And the remarkable thing is, these ancient letters, the words written to a little church two thousand years ago still speak to us today. Because the Gospel message is still very simple, but we still have folks preaching love based on what we think, and say, and do and believe, and pray, rather than on a love that that was freely given for us all.

In Paul’s day they were called super Apostles, in our day we know them as televangelists. In Paul’s day they insisted that their followers become circumcised in order to receive God’s blessing; in our day, all we have to do is plant a financial seed so that Creflo can buy a new 65 million dollar jet. Their words are different, but their intent is exactly the same.

“Look at me, they say. Just see how successful I am. Look at how God has blessed me. I must be telling the truth. I am thin, and handsome, and rich, and you can be all these things as well, if you just do these easy five steps, if you believe these four things, if you just pray these three words, if you just buy these two books, if you just send one thousand dollars, God can’t help but bless you.”

It’s a persuasive theology. We want it to work like that. We want to be in charge of our grace, that we get to decide when and where and how and why we are blessed. We want to think that by our living well, we can earn God’s favor. It’s a terrible temptation. Even in presbyterian churches I’ve heard it preached that if you follow God’s laws, the road smoothes out, there are no more potholes, and life becomes a superhighway.

But it’s not true. It wasn't true for Paul, and it wasn’t true for Peter, and it wasn’t true for any of the early Christians. And Paul is telling us that it’s not true today. Sometimes life is hard, even for the most faithful. Sometimes life is unfair, even for the best of us. We are all sojourners in this life, and there are no shortcuts to get home, we’ve got to travel the road in front of us.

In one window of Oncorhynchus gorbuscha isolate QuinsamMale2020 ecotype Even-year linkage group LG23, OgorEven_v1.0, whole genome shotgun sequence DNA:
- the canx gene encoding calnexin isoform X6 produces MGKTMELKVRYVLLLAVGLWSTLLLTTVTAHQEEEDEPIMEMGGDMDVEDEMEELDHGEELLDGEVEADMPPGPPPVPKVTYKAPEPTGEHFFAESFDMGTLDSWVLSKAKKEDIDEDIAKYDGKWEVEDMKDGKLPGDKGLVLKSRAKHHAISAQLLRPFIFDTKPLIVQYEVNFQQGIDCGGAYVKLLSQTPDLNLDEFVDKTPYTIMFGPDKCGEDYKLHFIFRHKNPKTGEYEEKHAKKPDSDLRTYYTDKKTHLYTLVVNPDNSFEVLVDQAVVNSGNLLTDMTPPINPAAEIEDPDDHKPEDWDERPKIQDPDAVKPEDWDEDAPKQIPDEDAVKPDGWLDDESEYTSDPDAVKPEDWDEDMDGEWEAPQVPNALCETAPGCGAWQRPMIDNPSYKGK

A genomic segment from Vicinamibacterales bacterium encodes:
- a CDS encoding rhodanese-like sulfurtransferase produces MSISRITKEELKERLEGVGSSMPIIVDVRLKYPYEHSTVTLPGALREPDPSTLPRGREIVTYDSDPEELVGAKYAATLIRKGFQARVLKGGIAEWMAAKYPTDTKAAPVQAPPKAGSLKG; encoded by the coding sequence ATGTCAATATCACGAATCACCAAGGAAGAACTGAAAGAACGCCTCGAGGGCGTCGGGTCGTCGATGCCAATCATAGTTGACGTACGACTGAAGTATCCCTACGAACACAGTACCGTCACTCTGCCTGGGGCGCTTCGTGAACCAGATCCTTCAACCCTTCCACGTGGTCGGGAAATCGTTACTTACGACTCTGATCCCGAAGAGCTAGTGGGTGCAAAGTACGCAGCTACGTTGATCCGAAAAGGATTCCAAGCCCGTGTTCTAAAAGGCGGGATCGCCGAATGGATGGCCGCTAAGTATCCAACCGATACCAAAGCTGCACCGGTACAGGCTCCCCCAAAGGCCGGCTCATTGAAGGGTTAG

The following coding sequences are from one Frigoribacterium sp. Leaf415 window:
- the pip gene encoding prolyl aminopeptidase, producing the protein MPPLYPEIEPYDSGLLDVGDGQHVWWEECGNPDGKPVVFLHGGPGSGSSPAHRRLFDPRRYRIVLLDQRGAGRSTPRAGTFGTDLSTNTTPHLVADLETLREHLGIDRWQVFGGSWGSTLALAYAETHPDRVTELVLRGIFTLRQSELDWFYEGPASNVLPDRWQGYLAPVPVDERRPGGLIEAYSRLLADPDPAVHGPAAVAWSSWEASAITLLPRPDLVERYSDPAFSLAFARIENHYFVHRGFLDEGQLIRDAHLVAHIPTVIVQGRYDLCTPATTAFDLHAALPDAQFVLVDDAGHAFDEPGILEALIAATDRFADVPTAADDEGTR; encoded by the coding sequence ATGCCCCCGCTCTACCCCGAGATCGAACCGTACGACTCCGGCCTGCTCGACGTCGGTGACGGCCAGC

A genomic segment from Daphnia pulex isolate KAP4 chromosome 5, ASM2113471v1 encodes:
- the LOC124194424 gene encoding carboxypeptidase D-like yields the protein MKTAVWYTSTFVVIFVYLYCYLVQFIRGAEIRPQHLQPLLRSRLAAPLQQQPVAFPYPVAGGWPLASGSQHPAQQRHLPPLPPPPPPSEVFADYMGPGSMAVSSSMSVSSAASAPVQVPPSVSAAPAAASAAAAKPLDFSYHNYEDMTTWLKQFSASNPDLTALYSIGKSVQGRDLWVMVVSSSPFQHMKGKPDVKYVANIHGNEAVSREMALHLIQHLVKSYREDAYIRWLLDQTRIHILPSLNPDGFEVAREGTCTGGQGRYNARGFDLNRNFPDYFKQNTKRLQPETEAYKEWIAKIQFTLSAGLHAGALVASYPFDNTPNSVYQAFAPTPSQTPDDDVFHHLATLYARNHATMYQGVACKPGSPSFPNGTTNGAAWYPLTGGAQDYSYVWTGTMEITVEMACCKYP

The reality is, for some of us, that road is wide and smooth, and for some of us, that road is a goat track. Sometimes we’re driving through the Rocky Mountains, overwhelmed by the beauty of God’s creation, and sometimes it seems like we’re driving aimlessly through the Sonora desert, wondering if we'll ever see trees or grass or water ever again.

But regardless of whether we are driving through deserts or mountains, Paul reminds us that this world is not our home.  He also knows that this is sometimes a hard truth to bear. The road of life is long, with lots of twists and turns, all of which are surprising, not all of which are welcome. But he reminds us that that while we are not home yet, the journey itself is worth taking. Our lives are not lived in vain. There’s always something new to learn, always someone new to meet. And there will come a time when we are welcomed home, with open arms, and we will hear the words, “Well done, good and faithful servant.”

Our lives have meaning. It would be easy to check out sometimes, to go to sleep, click on auto-pilot, to simply wish the drive was over. But Paul reminds us that while we’re here, we’ve got stuff to do. There are things to see on this drive, there are experiences that we must face, people that need our help, a world that needs to hear about the love of God. This is what keeps Paul going, even when life seems overwhelming.  

And so, if the drive gets to be too much sometimes, remember that we won’t be on this road forever. There is a feast waiting for us, and there will be all the comfort and peace we could ever imagine when the time comes to put up our feet and rest.

But until that time, look out the window and take in the scenery. Find ways to enjoy the drive. Look for opportunities to get out of the car from time to time and stretch your legs, to reach out and be the hands and feet of Christ for someone else.  

And above all, make sure that you got some folks that will go on the drive with you, folks that can keep you company, that you can talk to, that you can cry with and laugh with and just be with.

Because having someone to take the trip with you makes all the difference.

To the Lord who speaks to us,

and strengthens us,

and blesses us with peace,

be all glory and honor forever. Amen.